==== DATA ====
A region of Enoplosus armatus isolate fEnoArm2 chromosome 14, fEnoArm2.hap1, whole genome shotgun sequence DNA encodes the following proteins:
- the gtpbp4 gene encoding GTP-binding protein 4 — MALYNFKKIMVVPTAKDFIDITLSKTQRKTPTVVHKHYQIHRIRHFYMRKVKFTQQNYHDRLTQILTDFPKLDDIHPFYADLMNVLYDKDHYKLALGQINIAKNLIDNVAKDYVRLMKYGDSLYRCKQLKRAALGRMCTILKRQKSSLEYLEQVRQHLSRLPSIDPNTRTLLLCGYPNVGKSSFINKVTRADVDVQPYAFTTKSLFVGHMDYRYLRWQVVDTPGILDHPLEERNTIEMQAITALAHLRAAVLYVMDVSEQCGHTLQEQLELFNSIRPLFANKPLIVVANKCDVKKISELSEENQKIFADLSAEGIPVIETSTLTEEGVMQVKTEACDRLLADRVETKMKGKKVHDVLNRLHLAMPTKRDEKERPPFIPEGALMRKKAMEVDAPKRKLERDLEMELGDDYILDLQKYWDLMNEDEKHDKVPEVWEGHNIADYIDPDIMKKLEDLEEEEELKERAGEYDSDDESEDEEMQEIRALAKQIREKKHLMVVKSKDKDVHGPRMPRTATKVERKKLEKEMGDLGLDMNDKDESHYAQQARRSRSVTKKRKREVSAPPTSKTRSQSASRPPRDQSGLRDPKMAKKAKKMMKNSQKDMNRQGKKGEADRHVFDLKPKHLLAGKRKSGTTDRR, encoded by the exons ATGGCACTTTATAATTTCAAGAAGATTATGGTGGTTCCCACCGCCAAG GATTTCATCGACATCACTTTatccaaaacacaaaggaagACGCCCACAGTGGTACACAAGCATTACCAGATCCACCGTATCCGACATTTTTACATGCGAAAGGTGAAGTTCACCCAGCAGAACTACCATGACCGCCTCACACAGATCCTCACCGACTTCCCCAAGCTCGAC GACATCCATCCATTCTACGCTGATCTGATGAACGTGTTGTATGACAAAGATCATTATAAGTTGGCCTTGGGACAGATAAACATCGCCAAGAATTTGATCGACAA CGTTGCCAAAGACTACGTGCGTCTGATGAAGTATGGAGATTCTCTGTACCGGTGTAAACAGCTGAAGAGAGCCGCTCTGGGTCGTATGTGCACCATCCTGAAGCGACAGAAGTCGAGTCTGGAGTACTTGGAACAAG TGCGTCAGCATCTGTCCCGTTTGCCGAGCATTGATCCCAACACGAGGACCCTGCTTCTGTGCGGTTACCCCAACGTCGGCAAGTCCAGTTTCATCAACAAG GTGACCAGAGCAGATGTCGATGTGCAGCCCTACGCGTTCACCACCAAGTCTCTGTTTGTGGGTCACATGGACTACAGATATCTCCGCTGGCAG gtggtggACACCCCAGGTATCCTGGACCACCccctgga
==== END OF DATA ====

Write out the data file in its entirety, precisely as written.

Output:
A region of Enoplosus armatus isolate fEnoArm2 chromosome 14, fEnoArm2.hap1, whole genome shotgun sequence DNA encodes the following proteins:
- the gtpbp4 gene encoding GTP-binding protein 4 — MALYNFKKIMVVPTAKDFIDITLSKTQRKTPTVVHKHYQIHRIRHFYMRKVKFTQQNYHDRLTQILTDFPKLDDIHPFYADLMNVLYDKDHYKLALGQINIAKNLIDNVAKDYVRLMKYGDSLYRCKQLKRAALGRMCTILKRQKSSLEYLEQVRQHLSRLPSIDPNTRTLLLCGYPNVGKSSFINKVTRADVDVQPYAFTTKSLFVGHMDYRYLRWQVVDTPGILDHPLEERNTIEMQAITALAHLRAAVLYVMDVSEQCGHTLQEQLELFNSIRPLFANKPLIVVANKCDVKKISELSEENQKIFADLSAEGIPVIETSTLTEEGVMQVKTEACDRLLADRVETKMKGKKVHDVLNRLHLAMPTKRDEKERPPFIPEGALMRKKAMEVDAPKRKLERDLEMELGDDYILDLQKYWDLMNEDEKHDKVPEVWEGHNIADYIDPDIMKKLEDLEEEEELKERAGEYDSDDESEDEEMQEIRALAKQIREKKHLMVVKSKDKDVHGPRMPRTATKVERKKLEKEMGDLGLDMNDKDESHYAQQARRSRSVTKKRKREVSAPPTSKTRSQSASRPPRDQSGLRDPKMAKKAKKMMKNSQKDMNRQGKKGEADRHVFDLKPKHLLAGKRKSGTTDRR, encoded by the exons ATGGCACTTTATAATTTCAAGAAGATTATGGTGGTTCCCACCGCCAAG GATTTCATCGACATCACTTTatccaaaacacaaaggaagACGCCCACAGTGGTACACAAGCATTACCAGATCCACCGTATCCGACATTTTTACATGCGAAAGGTGAAGTTCACCCAGCAGAACTACCATGACCGCCTCACACAGATCCTCACCGACTTCCCCAAGCTCGAC GACATCCATCCATTCTACGCTGATCTGATGAACGTGTTGTATGACAAAGATCATTATAAGTTGGCCTTGGGACAGATAAACATCGCCAAGAATTTGATCGACAA CGTTGCCAAAGACTACGTGCGTCTGATGAAGTATGGAGATTCTCTGTACCGGTGTAAACAGCTGAAGAGAGCCGCTCTGGGTCGTATGTGCACCATCCTGAAGCGACAGAAGTCGAGTCTGGAGTACTTGGAACAAG TGCGTCAGCATCTGTCCCGTTTGCCGAGCATTGATCCCAACACGAGGACCCTGCTTCTGTGCGGTTACCCCAACGTCGGCAAGTCCAGTTTCATCAACAAG GTGACCAGAGCAGATGTCGATGTGCAGCCCTACGCGTTCACCACCAAGTCTCTGTTTGTGGGTCACATGGACTACAGATATCTCCGCTGGCAG gtggtggACACCCCAGGTATCCTGGACCACCccctgga